“Knowing that I can be around and be there — I don’t even know how to put it into words… I’m like a cheerleader on the sideline, and that’s more than I could have asked for,” she adds of her open adoption relationship. “He gets this family who can take care of him and do everything I couldn’t, but he can also know that I didn’t just give him away. I had a purpose for him, and it was meant to be.”

The amount of time you have for pre-placement contact will depend on how far in your pregnancy you are when you select the family. The more time you have with the family, the more certain you can feel about your decision. As you continue planning for adoption, take the time to seriously consider how much communication is right for you.

Step 3. SET up a plan for the hospital stay

Sometime before your due date, you will work with your adoption specialist and healthcare provider to outline your hospital adoption plan. This will ensure that the big day goes smoothly and that everything proceeds according to your wishes. When creating your hospital adoption case plan, consider:

  • The environment where you’d like to give birth
  • When you would like to go to the hospital
  • Who you want in the delivery room with you
  • How much time you would like with your baby
  • When and if you want to see the adoptive family

Once you have had the baby, you will be asked to complete your adoption paperwork. Depending on the state you live in, you will be asked for consent sometime within 72 hours of giving birth. After you sign your adoption papers, your adoption decision is legally binding, and the adoptive family will take the baby home.


Once you have had the baby and consented to the adoption, you can begin moving into the new relationship you will have with your baby and the adoptive parents. Your adoption specialist will also be involved to make sure the family upholds whatever level of contact you agreed upon earlier from your adoption plan template.

One of the best things about an open adoption plan is how flexible it is. If at some point you decide you need less contact than you originally wanted, then you have the right to limit or cease communication with the family. If you feel that you want more contact, contact your adoption specialist and talk about your options for coming to an open adoption agreement with the adoptive family.

Always remember that your adoption plan is not binding and does not obligate you to proceed with your adoption if you are not comfortable. Until your parental rights are terminated, you have the right to change your mind about any aspect of your adoption plan.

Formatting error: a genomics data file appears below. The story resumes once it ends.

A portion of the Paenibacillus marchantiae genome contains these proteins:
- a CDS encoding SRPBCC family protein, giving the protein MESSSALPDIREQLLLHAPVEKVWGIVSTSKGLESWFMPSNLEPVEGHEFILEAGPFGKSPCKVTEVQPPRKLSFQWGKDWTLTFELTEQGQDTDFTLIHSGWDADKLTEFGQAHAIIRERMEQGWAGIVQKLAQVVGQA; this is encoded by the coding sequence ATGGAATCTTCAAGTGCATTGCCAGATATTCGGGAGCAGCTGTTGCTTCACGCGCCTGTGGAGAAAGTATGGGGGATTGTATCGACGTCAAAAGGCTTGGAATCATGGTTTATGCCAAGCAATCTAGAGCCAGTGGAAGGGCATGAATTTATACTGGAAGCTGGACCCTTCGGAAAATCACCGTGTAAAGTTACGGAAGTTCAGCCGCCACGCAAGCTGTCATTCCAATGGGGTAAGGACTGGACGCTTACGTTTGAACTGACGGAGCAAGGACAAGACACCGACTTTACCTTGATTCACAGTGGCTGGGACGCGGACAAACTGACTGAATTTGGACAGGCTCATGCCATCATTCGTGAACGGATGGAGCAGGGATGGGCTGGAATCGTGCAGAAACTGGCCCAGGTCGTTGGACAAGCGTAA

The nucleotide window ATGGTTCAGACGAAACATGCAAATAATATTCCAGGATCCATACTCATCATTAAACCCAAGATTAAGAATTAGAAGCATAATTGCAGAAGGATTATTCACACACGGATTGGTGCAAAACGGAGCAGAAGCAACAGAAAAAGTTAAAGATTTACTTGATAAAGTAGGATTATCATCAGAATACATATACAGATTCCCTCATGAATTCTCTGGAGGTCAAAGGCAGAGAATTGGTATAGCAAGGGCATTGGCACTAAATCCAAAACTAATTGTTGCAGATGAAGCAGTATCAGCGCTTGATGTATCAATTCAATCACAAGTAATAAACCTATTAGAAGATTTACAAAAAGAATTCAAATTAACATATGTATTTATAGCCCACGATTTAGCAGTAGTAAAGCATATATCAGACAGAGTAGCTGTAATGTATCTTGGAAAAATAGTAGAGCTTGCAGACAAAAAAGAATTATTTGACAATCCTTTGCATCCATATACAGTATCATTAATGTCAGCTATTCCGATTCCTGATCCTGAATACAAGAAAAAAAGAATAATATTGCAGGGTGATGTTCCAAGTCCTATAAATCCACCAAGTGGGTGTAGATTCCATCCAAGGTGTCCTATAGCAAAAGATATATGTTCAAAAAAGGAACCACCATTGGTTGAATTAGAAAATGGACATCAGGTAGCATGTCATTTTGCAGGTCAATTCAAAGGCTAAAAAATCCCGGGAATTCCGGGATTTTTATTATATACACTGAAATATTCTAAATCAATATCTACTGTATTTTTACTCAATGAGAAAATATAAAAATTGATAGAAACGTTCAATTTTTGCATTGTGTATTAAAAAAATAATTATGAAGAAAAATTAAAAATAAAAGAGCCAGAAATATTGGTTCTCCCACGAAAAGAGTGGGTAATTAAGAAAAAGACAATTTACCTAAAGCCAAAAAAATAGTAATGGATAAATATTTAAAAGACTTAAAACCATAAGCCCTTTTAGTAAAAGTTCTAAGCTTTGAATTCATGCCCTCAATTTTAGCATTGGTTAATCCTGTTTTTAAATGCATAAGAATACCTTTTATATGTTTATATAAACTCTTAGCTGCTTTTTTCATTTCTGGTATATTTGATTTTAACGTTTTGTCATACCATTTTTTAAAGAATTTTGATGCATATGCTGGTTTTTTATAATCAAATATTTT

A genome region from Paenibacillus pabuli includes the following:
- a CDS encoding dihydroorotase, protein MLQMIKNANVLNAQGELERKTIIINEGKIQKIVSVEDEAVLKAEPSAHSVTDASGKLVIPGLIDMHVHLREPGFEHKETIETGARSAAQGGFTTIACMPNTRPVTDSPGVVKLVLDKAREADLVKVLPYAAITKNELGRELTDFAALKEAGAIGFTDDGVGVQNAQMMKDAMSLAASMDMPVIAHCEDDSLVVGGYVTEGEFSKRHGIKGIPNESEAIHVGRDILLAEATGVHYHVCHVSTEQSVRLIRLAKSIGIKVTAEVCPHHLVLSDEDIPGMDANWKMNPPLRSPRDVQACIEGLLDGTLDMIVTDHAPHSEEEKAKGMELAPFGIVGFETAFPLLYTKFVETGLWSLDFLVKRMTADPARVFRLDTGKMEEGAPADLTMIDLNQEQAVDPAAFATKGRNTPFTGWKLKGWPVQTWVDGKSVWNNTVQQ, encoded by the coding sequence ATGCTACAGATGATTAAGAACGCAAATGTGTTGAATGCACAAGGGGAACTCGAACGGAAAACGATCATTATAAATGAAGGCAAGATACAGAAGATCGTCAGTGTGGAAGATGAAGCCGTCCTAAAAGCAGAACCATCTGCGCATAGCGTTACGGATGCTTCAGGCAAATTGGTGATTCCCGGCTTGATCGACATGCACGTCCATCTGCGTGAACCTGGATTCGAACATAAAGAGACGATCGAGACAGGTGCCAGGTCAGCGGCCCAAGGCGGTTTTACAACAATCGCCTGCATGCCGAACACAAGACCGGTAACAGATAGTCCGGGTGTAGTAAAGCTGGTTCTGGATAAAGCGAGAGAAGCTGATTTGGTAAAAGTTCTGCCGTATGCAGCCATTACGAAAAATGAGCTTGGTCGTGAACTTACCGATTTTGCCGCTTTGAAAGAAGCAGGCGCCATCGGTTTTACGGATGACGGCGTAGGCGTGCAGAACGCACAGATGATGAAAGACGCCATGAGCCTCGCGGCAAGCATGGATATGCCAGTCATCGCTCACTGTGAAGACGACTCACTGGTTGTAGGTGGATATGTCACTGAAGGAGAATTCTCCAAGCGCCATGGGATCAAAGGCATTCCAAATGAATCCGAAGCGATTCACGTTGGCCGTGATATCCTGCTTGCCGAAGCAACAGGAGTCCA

If you think you may be ready to start creating your adoption plan or planning adoption after birth, then there are a few steps you should take:

  1. Make sure you are certain about your adoption decision– While you can always change your mind about adoption, it is always best to be absolutely sure that it is what you want before you begin. Before you create your birth parent adoption plan, make sure you are prepared for the adoption process and the emotions that may come with it.
  2. Determine what you want for your baby– What kind of home do you want your baby to have? Should the parents go to church or participate in certain activities? Do you want your baby to have siblings? Having a general idea of what you want will help you make decisions later.
  3. Contact an adoption professional– When you are ready, you can reach out to an adoption professional, who will help you find a family and work out the details of your adoption plan.

When you are preparing to pursue adoption, remember that your adoption plan is yours. It is not up to your family, your friends, or anyone else to determine what is best for you and your baby. If you ever feel unsure about any part of your adoption, always know that you have the right and the power to change it.

If you are ready to begin making your adoption plan, you can contact an adoption professional now  through this online form. You can also begin searching for adoptive parent profiles online as you consider the type of life you want for your child.

Remember, you are in charge of this decision. If you do decide to reach out to an adoption professional, you’ll get the answers you need to your questions and a better understanding of the benefits of adoption. To speak with one today, please fill out our free information form.